Wednesday, April 18, 2018

6 Ways to Structure (and Plot) Your Novel

By Janice Hardy, @Janice_Hardy

Writing is a creative process with a lot of variables, but basic story structure is consistent and reliable. Hit these points at roughly these times and you will finish a complete story arc and novel.

Note I said “complete” and not “good.” We all know there’s so much more to writing than putting the right pieces in the right places, but solid story structure is the first step to creating a solid story. Plenty of well-written novels with good ideas have stumbled and failed because they had flawed structure, and that hurt the overall story.

Think about a movie you’ve seen that should have been great, but wasn’t, because:
  • It felt unevenly paced
  • It didn’t take advantage of the cool things it setup
  • It felt like it was missing important moments
  • It was predictable
Odds are, had the writers focused more on building a solid story structure and used that to tell the best story they could, the movie would have lived up to its potential.

Story Structure Doesn’t Mean Predicable

One common reason for not using story structure is the fear that it will make the novel feel predictable. It’s a reasonable concern if you don’t know the benefits of structure, because if you follow any structure exactly and take everything literally, it can make a story feel stale and familiar. But when used correctly, story structure provides a writer guides and reminders about the strongest parts of storytelling and how to best use them.

For example, the standard structure moment “Leaving the ordinary world” doesn’t mean your protagonist has to suddenly discover magic or that the plot has to change settings or locations—it’s a conceptual way of saying “the life of the protagonist changes and that change triggers the plot.” And this change can be anything you need it to be for your story. “The ordinary turns extraordinary” is how all stories begin.

(Here’s more on Using Story Structure to Your Advantage)

Structure helps define the plot, because you’ll know what happens when and how your story will unfold. Details change, but proven structure turning points give you something to write toward and a foundation to build you plot on.

There’s More Than One Structure—Sorta

At the most basic, storytelling has one structure—the beginning, the middle, and the ending. Everything past that are just different ways to break that down to appeal to different types of writers and stories. All you have to do, is find the structure that works for your process and preference. Since the most popular ones have tons of information and guides out there, this is pretty easy to do.

The Most Popular Story Structures

These are the structures that I have found to be the most popular and helpful when plotting and developing a novel. Bear in mind that any of these can be used for any type of story, but I've noted the benefits and weaker aspects to help you decide which sounds best for your novel:

1. The Basic Three-Step Plan

A simple three-point process that provides a basic framework to keep your story organized, without making it feel predictable or driving you crazy trying to hit specific plot points. It covers what’s typically needed for the beginning, middle, and ending on a story, but doesn’t have defined moments or specific spots in the story for those moments to occur.

Good for: Writers who want a little structure, but don’t want to plan too much before writing their story (like pantsers). It reminds them of the critical elements of the beginning, middle, and ending, but leaves everything else up to the writer n how those elements are used.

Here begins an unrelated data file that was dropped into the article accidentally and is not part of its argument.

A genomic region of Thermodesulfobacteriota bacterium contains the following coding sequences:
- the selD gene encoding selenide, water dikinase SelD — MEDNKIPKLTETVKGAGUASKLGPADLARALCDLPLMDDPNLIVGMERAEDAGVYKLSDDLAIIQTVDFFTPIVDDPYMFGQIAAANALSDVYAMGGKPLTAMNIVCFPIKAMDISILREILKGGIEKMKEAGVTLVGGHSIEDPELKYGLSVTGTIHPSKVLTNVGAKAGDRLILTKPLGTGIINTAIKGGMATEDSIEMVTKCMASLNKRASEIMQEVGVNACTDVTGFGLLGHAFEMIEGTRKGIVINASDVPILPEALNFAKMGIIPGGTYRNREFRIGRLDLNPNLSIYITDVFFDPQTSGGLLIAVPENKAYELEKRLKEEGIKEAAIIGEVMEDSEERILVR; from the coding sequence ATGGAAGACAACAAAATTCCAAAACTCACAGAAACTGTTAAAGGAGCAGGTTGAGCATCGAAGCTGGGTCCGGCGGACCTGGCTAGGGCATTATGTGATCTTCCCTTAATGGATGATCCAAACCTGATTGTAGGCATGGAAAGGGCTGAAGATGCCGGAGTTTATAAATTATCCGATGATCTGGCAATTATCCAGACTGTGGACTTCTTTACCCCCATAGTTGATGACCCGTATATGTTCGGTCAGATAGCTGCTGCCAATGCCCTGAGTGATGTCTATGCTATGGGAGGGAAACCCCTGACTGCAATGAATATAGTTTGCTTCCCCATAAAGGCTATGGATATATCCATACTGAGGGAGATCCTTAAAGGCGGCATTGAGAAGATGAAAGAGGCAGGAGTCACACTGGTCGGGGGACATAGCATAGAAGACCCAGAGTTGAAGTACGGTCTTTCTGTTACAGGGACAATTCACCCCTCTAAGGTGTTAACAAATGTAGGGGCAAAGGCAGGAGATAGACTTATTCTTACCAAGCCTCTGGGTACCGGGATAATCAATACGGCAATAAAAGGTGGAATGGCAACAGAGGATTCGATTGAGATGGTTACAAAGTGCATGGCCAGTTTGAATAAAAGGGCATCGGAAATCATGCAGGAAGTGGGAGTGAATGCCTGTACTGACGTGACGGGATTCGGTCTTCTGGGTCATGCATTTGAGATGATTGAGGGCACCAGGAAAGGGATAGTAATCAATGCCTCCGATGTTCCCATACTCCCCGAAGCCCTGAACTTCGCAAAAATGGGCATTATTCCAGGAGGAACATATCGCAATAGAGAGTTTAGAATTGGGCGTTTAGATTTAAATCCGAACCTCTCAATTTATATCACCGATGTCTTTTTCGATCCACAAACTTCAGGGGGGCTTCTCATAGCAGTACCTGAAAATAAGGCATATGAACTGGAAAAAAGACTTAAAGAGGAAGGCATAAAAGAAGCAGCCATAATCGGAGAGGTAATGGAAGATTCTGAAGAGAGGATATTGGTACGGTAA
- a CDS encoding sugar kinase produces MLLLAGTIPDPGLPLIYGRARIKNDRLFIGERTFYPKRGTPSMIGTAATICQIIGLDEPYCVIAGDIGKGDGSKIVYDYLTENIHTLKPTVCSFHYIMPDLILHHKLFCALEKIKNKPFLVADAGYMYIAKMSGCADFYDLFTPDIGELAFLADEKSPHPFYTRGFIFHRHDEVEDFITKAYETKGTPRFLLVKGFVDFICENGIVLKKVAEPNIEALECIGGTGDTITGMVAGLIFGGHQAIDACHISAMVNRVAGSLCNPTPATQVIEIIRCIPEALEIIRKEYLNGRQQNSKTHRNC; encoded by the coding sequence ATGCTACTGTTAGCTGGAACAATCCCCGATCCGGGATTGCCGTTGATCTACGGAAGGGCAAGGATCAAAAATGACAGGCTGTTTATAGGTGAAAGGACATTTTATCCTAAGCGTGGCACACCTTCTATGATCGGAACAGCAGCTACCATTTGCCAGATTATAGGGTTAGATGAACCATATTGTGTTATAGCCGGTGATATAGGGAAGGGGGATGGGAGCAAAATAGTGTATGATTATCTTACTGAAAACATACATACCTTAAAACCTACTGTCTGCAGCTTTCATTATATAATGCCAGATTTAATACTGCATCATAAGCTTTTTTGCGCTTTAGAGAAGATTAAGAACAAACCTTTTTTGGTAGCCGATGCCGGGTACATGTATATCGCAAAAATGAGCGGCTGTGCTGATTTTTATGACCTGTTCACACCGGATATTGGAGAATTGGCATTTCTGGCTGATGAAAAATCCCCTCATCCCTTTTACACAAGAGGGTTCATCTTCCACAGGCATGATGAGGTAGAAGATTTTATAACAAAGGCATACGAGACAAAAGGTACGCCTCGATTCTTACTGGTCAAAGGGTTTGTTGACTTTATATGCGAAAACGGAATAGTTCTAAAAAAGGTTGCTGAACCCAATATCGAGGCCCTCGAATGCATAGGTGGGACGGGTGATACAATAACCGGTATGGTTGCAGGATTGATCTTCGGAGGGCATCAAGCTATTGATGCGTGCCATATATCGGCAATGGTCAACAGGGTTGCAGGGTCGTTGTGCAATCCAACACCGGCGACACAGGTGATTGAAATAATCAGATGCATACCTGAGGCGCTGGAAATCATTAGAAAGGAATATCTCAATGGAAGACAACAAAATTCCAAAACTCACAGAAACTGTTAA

Not as good for: Writers who want to know more about how their story breaks down and want proven, reliable turning points to guide them. This structure focuses more on what conceptually happens in the three parts of a story, but leaves it up to the writer to decide how to use those moments and where to put them.

(Here’s more on The Basic Three-Step Plan)

2. The Three-Act Structure

The basic beginning, middle, end format we're most familiar with in storytelling. Setup, rising action and stakes, resolution. Most stories you’ve read have followed this format. It has specific moments in pre-determined spots of the novel, but also allows for enough freedom to use those turning points as the writer sees fit.

Good for: Writers who want to plot their story in a familiar way, using the turning points to guide the story from critical moment to moment. It’s also good for writers who like to know all or most of their turning points before they start writing. Although it works with any type of story, it’s especially good for plot-focused stories (such as thrillers or mysteries).

Not as good for: Writers who want more freedom to let the story develop organically, or those who prefer not to know key moments before they write.

(Here’s more on The Three-Act Structure)

3. The Hero’s Journey

Joseph Campbell's 17-step myth structure that outlines the journey a mythic figure (hero) undergoes on an adventure. It covers classic turning points and elements of the journey that are the basis for most modern storytelling formats.

Good for: Writers who want specific turning points and situations to guide them. This structure is more about the journey of a character than a plot, so while it also works with any story, it’s particularly well-suited to character-focused novels and tales of personal growth (such as fantasy, or non-genre novels).

Not as good for: Writers who prefer not to plan out important moments, or those who don’t have strong character arcs or internal conflicts (such as thrillers or procedurals).

(Here’s more on The Hero’s Journey)

4. Blake Snyder’s Save the Cat Beat Sheet

A screenwriting format for crafting great screenplays using 15 beats (or turning points). It's been adopted by novelists everywhere because the same basic rules apply to novels. It uses the same three-act format, but it’s been adapted to a more movie-like style and pacing. Due to it’s nature, this is the most “predictable” of the structures.

Good for: Writers who have a more visual or movie-like approach to storytelling (such as, those who see their stories unfold like a movie in their heads). It’s also a good structure for those who want to make their novel easily adaptable to the big screen one day.

Not as good for: Writers who want more freedom to chose when turning points occurs and what those points cover.